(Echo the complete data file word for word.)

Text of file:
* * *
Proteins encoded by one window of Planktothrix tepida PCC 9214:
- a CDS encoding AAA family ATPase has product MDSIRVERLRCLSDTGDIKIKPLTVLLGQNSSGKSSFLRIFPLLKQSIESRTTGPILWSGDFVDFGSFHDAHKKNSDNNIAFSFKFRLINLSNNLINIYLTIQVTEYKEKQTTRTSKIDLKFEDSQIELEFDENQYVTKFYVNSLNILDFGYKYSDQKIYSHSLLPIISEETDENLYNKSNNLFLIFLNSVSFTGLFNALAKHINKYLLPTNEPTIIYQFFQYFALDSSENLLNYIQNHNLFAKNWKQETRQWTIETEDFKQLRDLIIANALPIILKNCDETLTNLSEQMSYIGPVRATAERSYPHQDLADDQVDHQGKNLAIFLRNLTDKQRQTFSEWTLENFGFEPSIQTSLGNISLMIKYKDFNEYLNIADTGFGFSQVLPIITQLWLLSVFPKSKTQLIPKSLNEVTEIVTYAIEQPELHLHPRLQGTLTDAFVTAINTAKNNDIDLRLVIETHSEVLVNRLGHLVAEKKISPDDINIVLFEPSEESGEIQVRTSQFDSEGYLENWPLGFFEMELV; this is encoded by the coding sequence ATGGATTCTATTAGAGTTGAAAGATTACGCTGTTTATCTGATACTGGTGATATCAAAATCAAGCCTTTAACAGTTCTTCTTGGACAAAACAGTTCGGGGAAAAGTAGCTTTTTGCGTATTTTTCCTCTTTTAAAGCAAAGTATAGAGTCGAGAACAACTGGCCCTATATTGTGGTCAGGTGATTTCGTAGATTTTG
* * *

Proteins encoded by one window of Planktothrix tepida PCC 9214:
- a CDS encoding AAA family ATPase has product MDSIRVERLRCLSDTGDIKIKPLTVLLGQNSSGKSSFLRIFPLLKQSIESRTTGPILWSGDFVDFGSFHDAHKKNSDNNIAFSFKFRLINLSNNLINIYLTIQVTEYKEKQTTRTSKIDLKFEDSQIELEFDENQYVTKFYVNSLNILDFGYKYSDQKIYSHSLLPIISEETDENLYNKSNNLFLIFLNSVSFTGLFNALAKHINKYLLPTNEPTIIYQFFQYFALDSSENLLNYIQNHNLFAKNWKQETRQWTIETEDFKQLRDLIIANALPIILKNCDETLTNLSEQMSYIGPVRATAERSYPHQDLADDQVDHQGKNLAIFLRNLTDKQRQTFSEWTLENFGFEPSIQTSLGNISLMIKYKDFNEYLNIADTGFGFSQVLPIITQLWLLSVFPKSKTQLIPKSLNEVTEIVTYAIEQPELHLHPRLQGTLTDAFVTAINTAKNNDIDLRLVIETHSEVLVNRLGHLVAEKKISPDDINIVLFEPSEESGEIQVRTSQFDSEGYLENWPLGFFEMELV; this is encoded by the coding sequence ATGGATTCTATTAGAGTTGAAAGATTACGCTGTTTATCTGATACTGGTGATATCAAAATCAAGCCTTTAACAGTTCTTCTTGGACAAAACAGTTCGGGGAAAAGTAGCTTTTTGCGTATTTTTCCTCTTTTAAAGCAAAGTATAGAGTCGAGAACAACTGGCCCTATATTGTGGTCAGGTGATTTCGTAGATTTTG